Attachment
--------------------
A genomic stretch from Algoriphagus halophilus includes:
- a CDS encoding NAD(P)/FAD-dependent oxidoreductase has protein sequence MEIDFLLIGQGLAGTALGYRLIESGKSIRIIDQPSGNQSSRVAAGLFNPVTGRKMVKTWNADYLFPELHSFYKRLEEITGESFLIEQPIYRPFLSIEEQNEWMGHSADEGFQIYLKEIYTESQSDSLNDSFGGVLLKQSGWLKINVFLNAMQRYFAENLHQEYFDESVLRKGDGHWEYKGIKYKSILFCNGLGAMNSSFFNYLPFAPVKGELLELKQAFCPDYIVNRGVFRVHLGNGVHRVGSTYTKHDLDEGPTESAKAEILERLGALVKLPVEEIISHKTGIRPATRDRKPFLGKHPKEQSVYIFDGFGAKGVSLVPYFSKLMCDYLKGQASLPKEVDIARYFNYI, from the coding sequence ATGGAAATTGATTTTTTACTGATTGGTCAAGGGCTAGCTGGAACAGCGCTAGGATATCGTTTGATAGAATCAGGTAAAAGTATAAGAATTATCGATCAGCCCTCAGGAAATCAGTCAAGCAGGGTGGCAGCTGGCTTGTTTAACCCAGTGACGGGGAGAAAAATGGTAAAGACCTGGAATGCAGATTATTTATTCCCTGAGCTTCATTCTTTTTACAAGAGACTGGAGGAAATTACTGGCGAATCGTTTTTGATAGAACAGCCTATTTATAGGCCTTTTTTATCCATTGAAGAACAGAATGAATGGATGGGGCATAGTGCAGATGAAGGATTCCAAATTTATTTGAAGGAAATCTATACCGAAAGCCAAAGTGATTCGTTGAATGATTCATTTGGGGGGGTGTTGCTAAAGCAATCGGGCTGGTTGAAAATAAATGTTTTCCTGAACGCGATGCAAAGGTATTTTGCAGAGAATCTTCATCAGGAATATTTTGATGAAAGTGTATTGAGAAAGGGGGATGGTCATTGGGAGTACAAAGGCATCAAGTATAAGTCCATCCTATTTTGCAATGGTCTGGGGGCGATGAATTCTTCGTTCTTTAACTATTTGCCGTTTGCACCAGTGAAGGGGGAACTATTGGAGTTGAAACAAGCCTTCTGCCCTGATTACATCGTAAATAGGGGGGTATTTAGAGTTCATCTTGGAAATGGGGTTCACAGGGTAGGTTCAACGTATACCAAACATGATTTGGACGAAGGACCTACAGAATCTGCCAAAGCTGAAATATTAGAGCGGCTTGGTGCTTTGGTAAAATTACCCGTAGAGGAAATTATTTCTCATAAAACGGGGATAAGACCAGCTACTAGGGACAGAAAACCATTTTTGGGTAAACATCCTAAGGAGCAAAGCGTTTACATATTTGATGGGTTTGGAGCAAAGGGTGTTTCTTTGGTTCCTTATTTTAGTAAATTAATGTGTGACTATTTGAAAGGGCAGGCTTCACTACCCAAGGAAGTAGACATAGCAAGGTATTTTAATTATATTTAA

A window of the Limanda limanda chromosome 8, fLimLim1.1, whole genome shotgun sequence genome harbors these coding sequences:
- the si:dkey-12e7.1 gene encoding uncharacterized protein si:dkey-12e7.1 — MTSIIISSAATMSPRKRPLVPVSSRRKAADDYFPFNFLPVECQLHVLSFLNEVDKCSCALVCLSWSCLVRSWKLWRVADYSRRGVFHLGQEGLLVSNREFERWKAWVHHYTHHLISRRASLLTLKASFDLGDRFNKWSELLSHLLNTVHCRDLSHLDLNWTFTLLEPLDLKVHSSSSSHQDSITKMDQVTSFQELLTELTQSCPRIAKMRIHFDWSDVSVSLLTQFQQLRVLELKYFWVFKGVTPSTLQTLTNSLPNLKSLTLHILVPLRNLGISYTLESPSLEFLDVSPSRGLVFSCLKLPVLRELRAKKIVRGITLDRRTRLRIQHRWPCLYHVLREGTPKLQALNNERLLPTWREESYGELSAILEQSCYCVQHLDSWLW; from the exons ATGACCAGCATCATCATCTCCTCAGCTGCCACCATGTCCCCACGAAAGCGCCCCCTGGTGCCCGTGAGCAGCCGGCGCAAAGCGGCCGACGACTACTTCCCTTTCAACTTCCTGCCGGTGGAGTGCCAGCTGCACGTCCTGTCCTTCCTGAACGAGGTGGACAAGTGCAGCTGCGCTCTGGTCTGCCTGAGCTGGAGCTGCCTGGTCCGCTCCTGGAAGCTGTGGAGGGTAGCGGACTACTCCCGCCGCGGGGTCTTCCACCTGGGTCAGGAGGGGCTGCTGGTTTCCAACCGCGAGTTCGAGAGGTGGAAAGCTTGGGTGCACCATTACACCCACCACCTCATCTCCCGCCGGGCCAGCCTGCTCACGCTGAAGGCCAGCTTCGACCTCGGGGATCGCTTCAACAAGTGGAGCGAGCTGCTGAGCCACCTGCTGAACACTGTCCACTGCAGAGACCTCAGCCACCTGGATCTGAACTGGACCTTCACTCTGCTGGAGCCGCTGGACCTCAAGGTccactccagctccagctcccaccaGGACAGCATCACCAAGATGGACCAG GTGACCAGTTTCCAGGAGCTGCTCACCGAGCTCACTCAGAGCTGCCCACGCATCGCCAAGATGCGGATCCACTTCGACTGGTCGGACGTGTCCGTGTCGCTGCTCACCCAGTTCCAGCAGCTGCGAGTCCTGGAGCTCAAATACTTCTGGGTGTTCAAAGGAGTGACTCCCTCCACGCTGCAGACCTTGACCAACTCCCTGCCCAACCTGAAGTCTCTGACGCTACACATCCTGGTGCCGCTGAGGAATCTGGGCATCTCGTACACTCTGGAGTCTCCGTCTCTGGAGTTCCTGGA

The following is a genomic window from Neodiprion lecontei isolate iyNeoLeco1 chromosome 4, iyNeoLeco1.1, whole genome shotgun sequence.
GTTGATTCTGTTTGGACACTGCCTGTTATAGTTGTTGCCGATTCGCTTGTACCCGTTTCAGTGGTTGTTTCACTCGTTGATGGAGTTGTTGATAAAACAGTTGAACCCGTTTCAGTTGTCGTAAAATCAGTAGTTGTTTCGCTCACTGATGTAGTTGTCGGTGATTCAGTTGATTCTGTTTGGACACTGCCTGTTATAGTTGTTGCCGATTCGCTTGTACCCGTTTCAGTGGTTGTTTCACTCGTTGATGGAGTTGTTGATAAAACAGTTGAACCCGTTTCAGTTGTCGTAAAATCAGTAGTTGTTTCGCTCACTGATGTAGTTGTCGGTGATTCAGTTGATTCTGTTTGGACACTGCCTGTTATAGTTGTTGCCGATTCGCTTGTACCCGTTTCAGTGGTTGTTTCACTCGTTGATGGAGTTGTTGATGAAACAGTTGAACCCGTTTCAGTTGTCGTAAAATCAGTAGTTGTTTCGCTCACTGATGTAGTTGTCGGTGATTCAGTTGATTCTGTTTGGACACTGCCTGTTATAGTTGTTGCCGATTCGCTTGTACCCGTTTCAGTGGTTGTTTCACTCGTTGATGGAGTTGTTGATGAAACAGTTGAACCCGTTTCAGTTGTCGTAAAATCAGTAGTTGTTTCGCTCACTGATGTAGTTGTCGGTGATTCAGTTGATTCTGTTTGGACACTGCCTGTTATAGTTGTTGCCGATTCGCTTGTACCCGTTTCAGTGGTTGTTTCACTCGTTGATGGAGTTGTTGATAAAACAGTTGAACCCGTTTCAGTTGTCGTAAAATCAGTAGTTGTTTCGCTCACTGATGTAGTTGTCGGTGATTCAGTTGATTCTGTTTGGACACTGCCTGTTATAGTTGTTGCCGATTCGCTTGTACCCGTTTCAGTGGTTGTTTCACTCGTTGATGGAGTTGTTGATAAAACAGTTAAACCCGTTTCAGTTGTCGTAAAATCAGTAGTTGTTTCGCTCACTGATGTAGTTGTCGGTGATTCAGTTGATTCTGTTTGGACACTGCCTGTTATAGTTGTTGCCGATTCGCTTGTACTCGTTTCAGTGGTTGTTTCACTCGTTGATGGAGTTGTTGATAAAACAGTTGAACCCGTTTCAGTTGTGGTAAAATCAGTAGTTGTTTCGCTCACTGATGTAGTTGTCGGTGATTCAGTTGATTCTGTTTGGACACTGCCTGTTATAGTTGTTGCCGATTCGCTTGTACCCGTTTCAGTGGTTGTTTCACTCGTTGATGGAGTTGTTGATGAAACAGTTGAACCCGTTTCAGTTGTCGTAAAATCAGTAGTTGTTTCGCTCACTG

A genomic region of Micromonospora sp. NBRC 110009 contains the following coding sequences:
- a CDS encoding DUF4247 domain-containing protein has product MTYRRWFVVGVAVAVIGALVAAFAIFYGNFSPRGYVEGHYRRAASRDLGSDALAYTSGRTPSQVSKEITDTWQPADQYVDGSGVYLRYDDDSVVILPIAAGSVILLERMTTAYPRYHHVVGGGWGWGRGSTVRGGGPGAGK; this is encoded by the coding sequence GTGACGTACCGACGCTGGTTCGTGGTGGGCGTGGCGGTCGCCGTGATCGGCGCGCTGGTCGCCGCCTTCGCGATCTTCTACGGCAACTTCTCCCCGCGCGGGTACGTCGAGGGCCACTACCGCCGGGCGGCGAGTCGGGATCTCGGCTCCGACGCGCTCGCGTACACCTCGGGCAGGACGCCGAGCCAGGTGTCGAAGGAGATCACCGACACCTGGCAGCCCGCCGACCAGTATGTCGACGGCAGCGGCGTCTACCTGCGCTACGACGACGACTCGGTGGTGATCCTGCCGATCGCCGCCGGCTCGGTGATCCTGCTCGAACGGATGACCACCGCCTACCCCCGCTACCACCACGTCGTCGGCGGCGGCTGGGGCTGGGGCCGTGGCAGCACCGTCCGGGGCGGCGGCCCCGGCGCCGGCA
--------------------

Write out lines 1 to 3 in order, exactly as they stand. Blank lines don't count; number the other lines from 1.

A genomic stretch from Algoriphagus halophilus includes:
- a CDS encoding NAD(P)/FAD-dependent oxidoreductase has protein sequence MEIDFLLIGQGLAGTALGYRLIESGKSIRIIDQPSGNQSSRVAAGLFNPVTGRKMVKTWNADYLFPELHSFYKRLEEITGESFLIEQPIYRPFLSIEEQNEWMGHSADEGFQIYLKEIYTESQSDSLNDSFGGVLLKQSGWLKINVFLNAMQRYFAENLHQEYFDESVLRKGDGHWEYKGIKYKSILFCNGLGAMNSSFFNYLPFAPVKGELLELKQAFCPDYIVNRGVFRVHLGNGVHRVGSTYTKHDLDEGPTESAKAEILERLGALVKLPVEEIISHKTGIRPATRDRKPFLGKHPKEQSVYIFDGFGAKGVSLVPYFSKLMCDYLKGQASLPKEVDIARYFNYI, from the coding sequence ATGGAAATTGATTTTTTACTGATTGGTCAAGGGCTAGCTGGAACAGCGCTAGGATATCGTTTGATAGAATCAGGTAAAAGTATAAGAATTATCGATCAGCCCTCAGGAAATCAGTCAAGCAGGGTGGCAGCTGGCTTGTTTAACCCAGTGACGGGGAGAAAAATGGTAAAGACCTGGAATGCAGATTATTTATTCCCTGAGCTTCATTCTTTTTACAAGAGACTGGAGGAAATTACTGGCGAATCGTTTTTGATAGAACAGCCTATTTATAGGCCTTTTTTATCCATTGAAGAACAGAATGAATGGATGGGGCATAGTGCAGATGAAGGATTCCAAATTTATTTGAAGGAAATCTATACCGAAAGCCAAAGTGATTCGTTGAATGATTCATTTGGGGGGGTGTTGCTAAAGCAATCGGGCTGGTTGAAAATAAATGTTTTCCTGAACGCGATGCAAAGGTATTTTGCAGAGAATCTTCATCAGGAATATTTTGATGAAAGTGTATTGAGAAAGGGGGATGGTCATTGGGAGTACAAAGGCATCAAGTATAAGTCCATCCTATTTTGCAATGGTCTGGGGGCGATGAATTCTTCGTTCTTTAACTATTTGCCGTTTGCACCAGTGAAGGGGGAACTATTGGAGTTGAAACAAGCCTTCTGCCCTGATTACATCGTAAATAGGGGGGTATTTAGAGTTCATCTTGGAAATGGGGTTCACAGGGTAGGTTCAACGTATACCAAACATGATTTGGACGAAGGACCTACAGAATCTGCCAAAGCTGAAATATTAGAGCGGCTTGGTGCTTTGGTAAAATTACCCGTAGAGGAAATTATTTCTCATAAAACGGGGATAAGACCAGCTACTAGGGACAGAAAACCATTTTTGGGTAAACATCCTAAGGAGCAAAGCGTTTACATATTTGATGGGTTTGGAGCAAAGGGTGTTTCTTTGGTTCCTTATTTTAGTAAATTAATGTGTGACTATTTGAAAGGGCAGGCTTCACTACCCAAGGAAGTAGACATAGCAAGGTATTTTAATTATATTTAA

A window of the Limanda limanda chromosome 8, fLimLim1.1, whole genome shotgun sequence genome harbors these coding sequences: